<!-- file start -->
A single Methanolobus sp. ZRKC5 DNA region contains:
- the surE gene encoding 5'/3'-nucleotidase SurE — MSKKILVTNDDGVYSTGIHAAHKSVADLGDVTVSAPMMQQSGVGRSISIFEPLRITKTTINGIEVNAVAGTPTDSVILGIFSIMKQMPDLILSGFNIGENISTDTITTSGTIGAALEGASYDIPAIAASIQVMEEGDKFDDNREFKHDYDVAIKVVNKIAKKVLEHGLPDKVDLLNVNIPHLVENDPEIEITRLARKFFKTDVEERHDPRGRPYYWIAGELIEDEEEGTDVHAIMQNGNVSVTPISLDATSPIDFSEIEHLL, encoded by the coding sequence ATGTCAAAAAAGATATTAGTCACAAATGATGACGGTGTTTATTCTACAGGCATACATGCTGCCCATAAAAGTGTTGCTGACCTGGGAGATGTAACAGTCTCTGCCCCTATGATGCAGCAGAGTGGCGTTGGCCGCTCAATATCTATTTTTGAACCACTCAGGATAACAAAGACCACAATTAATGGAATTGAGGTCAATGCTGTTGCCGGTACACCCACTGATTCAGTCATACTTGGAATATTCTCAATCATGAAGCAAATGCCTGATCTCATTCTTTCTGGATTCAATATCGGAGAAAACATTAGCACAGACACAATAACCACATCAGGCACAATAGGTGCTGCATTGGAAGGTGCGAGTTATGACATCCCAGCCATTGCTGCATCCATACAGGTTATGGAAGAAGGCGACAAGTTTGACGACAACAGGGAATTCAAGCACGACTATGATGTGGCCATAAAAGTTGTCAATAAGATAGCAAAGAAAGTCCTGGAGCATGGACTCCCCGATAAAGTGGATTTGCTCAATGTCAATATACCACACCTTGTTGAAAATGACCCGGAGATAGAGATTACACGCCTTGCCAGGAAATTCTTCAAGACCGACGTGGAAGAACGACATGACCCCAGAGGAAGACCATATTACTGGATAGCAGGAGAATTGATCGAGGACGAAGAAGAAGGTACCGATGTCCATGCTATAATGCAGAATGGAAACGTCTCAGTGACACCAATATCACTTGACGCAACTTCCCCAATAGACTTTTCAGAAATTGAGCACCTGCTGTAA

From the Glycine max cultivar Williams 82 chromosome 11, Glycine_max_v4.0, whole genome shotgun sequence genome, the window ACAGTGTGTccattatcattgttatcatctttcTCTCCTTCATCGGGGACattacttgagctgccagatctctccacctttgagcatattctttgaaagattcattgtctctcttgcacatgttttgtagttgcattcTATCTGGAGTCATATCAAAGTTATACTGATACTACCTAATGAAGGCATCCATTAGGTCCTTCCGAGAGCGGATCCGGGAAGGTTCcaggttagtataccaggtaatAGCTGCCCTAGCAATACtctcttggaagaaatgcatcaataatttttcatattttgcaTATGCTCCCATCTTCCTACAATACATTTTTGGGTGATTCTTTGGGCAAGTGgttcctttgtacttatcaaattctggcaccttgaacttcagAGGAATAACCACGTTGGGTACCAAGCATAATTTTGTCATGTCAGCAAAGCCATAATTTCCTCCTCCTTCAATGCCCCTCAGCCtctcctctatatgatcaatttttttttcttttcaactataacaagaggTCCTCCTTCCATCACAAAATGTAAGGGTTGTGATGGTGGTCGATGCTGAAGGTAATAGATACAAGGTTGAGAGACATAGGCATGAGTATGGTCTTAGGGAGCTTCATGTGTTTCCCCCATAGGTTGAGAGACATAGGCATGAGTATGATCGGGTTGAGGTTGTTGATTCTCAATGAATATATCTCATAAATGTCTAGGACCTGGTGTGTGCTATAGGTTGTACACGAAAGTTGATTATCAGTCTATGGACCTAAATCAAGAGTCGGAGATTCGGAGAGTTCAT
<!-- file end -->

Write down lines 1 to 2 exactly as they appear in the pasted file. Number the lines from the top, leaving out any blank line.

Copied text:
A single Methanolobus sp. ZRKC5 DNA region contains:
- the surE gene encoding 5'/3'-nucleotidase SurE — MSKKILVTNDDGVYSTGIHAAHKSVADLGDVTVSAPMMQQSGVGRSISIFEPLRITKTTINGIEVNAVAGTPTDSVILGIFSIMKQMPDLILSGFNIGENISTDTITTSGTIGAALEGASYDIPAIAASIQVMEEGDKFDDNREFKHDYDVAIKVVNKIAKKVLEHGLPDKVDLLNVNIPHLVENDPEIEITRLARKFFKTDVEERHDPRGRPYYWIAGELIEDEEEGTDVHAIMQNGNVSVTPISLDATSPIDFSEIEHLL, encoded by the coding sequence ATGTCAAAAAAGATATTAGTCACAAATGATGACGGTGTTTATTCTACAGGCATACATGCTGCCCATAAAAGTGTTGCTGACCTGGGAGATGTAACAGTCTCTGCCCCTATGATGCAGCAGAGTGGCGTTGGCCGCTCAATATCTATTTTTGAACCACTCAGGATAACAAAGACCACAATTAATGGAATTGAGGTCAATGCTGTTGCCGGTACACCCACTGATTCAGTCATACTTGGAATATTCTCAATCATGAAGCAAATGCCTGATCTCATTCTTTCTGGATTCAATATCGGAGAAAACATTAGCACAGACACAATAACCACATCAGGCACAATAGGTGCTGCATTGGAAGGTGCGAGTTATGACATCCCAGCCATTGCTGCATCCATACAGGTTATGGAAGAAGGCGACAAGTTTGACGACAACAGGGAATTCAAGCACGACTATGATGTGGCCATAAAAGTTGTCAATAAGATAGCAAAGAAAGTCCTGGAGCATGGACTCCCCGATAAAGTGGATTTGCTCAATGTCAATATACCACACCTTGTTGAAAATGACCCGGAGATAGAGATTACACGCCTTGCCAGGAAATTCTTCAAGACCGACGTGGAAGAACGACATGACCCCAGAGGAAGACCATATTACTGGATAGCAGGAGAATTGATCGAGGACGAAGAAGAAGGTACCGATGTCCATGCTATAATGCAGAATGGAAACGTCTCAGTGACACCAATATCACTTGACGCAACTTCCCCAATAGACTTTTCAGAAATTGAGCACCTGCTGTAA